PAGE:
A clear picture of party foundation funding in Hungary
Atlatszo.hu’s investigations into the finances of foundations funded by political parties, which are therefore spending taxpayers’ money, have finally been completed. The last submissions came from the radical Jobbik, which has now also released its records. Although the identities of the beneficiaries are unsurprising, the public now has fully substantiated reports of who is associated with which political side.
When Atlatszo.hu began to explore the finances of the party foundations – organizations officially classified as civil groups which are financed by political parties which in turn depend on public funds – even we were surprised at the compliant response from almost all major players on the field. The only one missing was Jobbik. Now, the project is complete.
Jobbik defines itself as a radical right-wing party, which is often condemned as downright fascistic for its views about ethnic minorities and the brutal solutions it proposes to social issues. Atlatszo.hu has covered Jobbik’s affairs extensively within Hungary along with its efforts to tamper with matters concerning ethnic Hungarian communities in neighboring countries (Romania, Serbia and Ukraine) down to the party’s recent attempts to appear moderate and potentially appeal to a broader group of voters.
While all other parties we approached with a formal freedom of information request complied, Jobbik declined saying the law doesn’t require it to disclose what we asked for. However, although the foundation maintained its legal position, it said that it received a request from Jobbik’s central leadership to release the data. (The original records can be viewed here.)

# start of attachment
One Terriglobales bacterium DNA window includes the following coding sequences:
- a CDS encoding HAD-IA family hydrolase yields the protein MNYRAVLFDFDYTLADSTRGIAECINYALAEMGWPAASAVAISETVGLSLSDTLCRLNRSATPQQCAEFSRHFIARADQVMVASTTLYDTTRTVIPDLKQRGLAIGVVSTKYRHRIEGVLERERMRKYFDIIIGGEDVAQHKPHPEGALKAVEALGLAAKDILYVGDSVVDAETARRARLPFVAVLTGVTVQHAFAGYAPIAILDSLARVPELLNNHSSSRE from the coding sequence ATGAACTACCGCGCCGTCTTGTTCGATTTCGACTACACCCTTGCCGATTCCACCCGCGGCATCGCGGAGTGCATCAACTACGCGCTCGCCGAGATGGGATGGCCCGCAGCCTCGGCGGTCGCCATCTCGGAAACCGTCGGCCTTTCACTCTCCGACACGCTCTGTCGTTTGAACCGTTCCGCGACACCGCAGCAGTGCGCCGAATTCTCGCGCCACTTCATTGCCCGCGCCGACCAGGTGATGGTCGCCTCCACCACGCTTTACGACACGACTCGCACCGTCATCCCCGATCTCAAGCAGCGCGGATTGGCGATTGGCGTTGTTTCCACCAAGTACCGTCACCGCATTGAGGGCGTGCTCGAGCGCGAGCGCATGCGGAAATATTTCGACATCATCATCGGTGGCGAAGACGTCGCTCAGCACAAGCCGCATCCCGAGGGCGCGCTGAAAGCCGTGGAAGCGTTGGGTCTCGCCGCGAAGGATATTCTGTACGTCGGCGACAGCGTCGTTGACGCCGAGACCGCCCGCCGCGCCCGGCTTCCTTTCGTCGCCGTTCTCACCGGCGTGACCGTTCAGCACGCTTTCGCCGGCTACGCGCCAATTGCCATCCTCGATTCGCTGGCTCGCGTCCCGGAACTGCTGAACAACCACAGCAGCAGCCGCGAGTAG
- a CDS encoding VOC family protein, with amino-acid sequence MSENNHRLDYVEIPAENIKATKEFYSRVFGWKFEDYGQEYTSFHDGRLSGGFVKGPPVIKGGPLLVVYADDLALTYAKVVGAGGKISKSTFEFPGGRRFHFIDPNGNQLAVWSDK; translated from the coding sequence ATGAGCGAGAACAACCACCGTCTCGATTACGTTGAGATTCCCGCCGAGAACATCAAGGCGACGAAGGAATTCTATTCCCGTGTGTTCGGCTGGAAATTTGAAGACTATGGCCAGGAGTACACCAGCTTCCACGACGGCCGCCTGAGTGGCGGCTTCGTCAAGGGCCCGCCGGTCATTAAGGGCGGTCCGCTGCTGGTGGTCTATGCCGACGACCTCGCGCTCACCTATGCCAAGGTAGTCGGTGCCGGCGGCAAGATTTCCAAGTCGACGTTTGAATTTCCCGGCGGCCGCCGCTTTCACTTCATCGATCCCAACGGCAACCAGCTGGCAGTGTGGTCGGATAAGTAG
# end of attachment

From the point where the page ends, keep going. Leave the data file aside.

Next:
It is of little surprise that most of the money went to various consultancy projects. The foundations favorite research firm won contracts for a total of HUF 170 million (€553,000) since Jobbik got into parliament in 2010. The other records also don’t reveal anything that attentive Hungarian audiences weren’t aware of in terms of their focus: research into Hungarian heritage, studies about authors and historic figures that the political right embraces, and support to loyal media.
It is legal for Jobbik’s party foundation to run media outlets. Nonetheless, knowing exactly which of these media operate using public funds is invaluable information.
Atlatszo.hu is almost dissapointed that there is now no need for legal action in the matter of party foundations, but the time will come when the legal system must take a firm stance about the sketchy management of public funds that flow through these organizations.